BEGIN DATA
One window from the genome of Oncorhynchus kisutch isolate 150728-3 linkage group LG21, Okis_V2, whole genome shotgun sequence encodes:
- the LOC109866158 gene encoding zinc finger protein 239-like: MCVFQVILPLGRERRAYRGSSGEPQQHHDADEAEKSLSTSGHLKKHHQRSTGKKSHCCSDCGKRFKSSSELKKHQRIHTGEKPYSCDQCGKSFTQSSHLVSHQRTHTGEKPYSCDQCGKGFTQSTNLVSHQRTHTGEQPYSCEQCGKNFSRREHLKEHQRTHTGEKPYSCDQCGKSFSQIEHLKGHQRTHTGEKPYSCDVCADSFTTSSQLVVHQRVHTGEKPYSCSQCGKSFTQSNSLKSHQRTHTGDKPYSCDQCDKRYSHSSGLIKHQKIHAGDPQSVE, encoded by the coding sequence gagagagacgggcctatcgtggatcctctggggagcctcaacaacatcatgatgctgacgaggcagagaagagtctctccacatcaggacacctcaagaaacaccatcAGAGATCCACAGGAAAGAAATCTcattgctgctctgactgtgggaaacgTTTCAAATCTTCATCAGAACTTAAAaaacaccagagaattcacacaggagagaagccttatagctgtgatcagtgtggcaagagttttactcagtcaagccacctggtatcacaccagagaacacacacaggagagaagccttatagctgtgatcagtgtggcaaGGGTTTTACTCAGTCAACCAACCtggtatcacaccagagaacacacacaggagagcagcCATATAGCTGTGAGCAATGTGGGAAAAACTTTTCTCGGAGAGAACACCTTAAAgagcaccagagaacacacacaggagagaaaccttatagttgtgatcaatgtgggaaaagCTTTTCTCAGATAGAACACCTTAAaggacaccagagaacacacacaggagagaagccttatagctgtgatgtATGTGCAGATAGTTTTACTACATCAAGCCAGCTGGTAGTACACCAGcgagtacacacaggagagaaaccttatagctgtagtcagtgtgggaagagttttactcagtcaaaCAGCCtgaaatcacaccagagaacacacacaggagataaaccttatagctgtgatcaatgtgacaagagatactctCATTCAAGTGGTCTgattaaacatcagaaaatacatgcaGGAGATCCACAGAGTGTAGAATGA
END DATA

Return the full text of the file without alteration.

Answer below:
One window from the genome of Oncorhynchus kisutch isolate 150728-3 linkage group LG21, Okis_V2, whole genome shotgun sequence encodes:
- the LOC109866158 gene encoding zinc finger protein 239-like: MCVFQVILPLGRERRAYRGSSGEPQQHHDADEAEKSLSTSGHLKKHHQRSTGKKSHCCSDCGKRFKSSSELKKHQRIHTGEKPYSCDQCGKSFTQSSHLVSHQRTHTGEKPYSCDQCGKGFTQSTNLVSHQRTHTGEQPYSCEQCGKNFSRREHLKEHQRTHTGEKPYSCDQCGKSFSQIEHLKGHQRTHTGEKPYSCDVCADSFTTSSQLVVHQRVHTGEKPYSCSQCGKSFTQSNSLKSHQRTHTGDKPYSCDQCDKRYSHSSGLIKHQKIHAGDPQSVE, encoded by the coding sequence gagagagacgggcctatcgtggatcctctggggagcctcaacaacatcatgatgctgacgaggcagagaagagtctctccacatcaggacacctcaagaaacaccatcAGAGATCCACAGGAAAGAAATCTcattgctgctctgactgtgggaaacgTTTCAAATCTTCATCAGAACTTAAAaaacaccagagaattcacacaggagagaagccttatagctgtgatcagtgtggcaagagttttactcagtcaagccacctggtatcacaccagagaacacacacaggagagaagccttatagctgtgatcagtgtggcaaGGGTTTTACTCAGTCAACCAACCtggtatcacaccagagaacacacacaggagagcagcCATATAGCTGTGAGCAATGTGGGAAAAACTTTTCTCGGAGAGAACACCTTAAAgagcaccagagaacacacacaggagagaaaccttatagttgtgatcaatgtgggaaaagCTTTTCTCAGATAGAACACCTTAAaggacaccagagaacacacacaggagagaagccttatagctgtgatgtATGTGCAGATAGTTTTACTACATCAAGCCAGCTGGTAGTACACCAGcgagtacacacaggagagaaaccttatagctgtagtcagtgtgggaagagttttactcagtcaaaCAGCCtgaaatcacaccagagaacacacacaggagataaaccttatagctgtgatcaatgtgacaagagatactctCATTCAAGTGGTCTgattaaacatcagaaaatacatgcaGGAGATCCACAGAGTGTAGAATGA